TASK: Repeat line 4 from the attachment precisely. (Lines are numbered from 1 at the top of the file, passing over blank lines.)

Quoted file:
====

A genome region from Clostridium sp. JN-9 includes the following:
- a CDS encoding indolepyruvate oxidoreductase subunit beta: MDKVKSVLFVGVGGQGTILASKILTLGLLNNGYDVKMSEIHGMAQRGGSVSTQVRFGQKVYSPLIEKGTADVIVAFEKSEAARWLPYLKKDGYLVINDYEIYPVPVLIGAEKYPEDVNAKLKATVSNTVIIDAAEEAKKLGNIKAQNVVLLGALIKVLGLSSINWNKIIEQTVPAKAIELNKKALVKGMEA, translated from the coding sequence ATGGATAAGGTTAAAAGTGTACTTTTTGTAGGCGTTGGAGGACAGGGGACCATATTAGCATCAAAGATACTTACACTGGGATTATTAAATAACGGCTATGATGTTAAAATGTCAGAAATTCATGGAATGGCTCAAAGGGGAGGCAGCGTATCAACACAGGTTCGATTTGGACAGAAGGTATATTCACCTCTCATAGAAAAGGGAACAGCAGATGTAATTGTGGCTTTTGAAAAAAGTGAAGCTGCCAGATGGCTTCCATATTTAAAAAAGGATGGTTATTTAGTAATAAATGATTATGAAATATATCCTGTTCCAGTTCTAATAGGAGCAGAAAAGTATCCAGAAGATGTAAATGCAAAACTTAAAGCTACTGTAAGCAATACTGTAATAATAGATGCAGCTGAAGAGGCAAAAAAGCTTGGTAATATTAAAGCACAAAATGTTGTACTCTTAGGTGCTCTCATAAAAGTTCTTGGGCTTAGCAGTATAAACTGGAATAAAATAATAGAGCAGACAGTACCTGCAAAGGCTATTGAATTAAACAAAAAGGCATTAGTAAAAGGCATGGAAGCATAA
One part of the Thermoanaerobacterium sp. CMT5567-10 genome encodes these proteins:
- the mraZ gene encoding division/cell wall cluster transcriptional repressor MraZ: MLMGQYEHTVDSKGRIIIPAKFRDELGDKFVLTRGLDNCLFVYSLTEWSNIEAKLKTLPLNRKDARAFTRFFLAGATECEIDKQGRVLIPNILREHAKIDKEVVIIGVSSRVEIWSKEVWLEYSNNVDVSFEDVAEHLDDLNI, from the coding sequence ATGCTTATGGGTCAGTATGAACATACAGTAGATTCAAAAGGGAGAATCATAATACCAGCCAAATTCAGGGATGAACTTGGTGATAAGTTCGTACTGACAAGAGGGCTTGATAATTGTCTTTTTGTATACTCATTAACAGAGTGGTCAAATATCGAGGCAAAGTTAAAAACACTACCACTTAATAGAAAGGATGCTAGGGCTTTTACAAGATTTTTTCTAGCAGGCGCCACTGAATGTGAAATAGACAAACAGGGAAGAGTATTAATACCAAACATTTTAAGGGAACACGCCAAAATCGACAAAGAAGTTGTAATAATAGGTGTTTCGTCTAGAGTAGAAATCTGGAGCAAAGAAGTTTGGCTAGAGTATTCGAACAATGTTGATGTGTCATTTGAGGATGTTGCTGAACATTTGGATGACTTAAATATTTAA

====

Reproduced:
- the mraZ gene encoding division/cell wall cluster transcriptional repressor MraZ: MLMGQYEHTVDSKGRIIIPAKFRDELGDKFVLTRGLDNCLFVYSLTEWSNIEAKLKTLPLNRKDARAFTRFFLAGATECEIDKQGRVLIPNILREHAKIDKEVVIIGVSSRVEIWSKEVWLEYSNNVDVSFEDVAEHLDDLNI, from the coding sequence ATGCTTATGGGTCAGTATGAACATACAGTAGATTCAAAAGGGAGAATCATAATACCAGCCAAATTCAGGGATGAACTTGGTGATAAGTTCGTACTGACAAGAGGGCTTGATAATTGTCTTTTTGTATACTCATTAACAGAGTGGTCAAATATCGAGGCAAAGTTAAAAACACTACCACTTAATAGAAAGGATGCTAGGGCTTTTACAAGATTTTTTCTAGCAGGCGCCACTGAATGTGAAATAGACAAACAGGGAAGAGTATTAATACCAAACATTTTAAGGGAACACGCCAAAATCGACAAAGAAGTTGTAATAATAGGTGTTTCGTCTAGAGTAGAAATCTGGAGCAAAGAAGTTTGGCTAGAGTATTCGAACAATGTTGATGTGTCATTTGAGGATGTTGCTGAACATTTGGATGACTTAAATATTTAA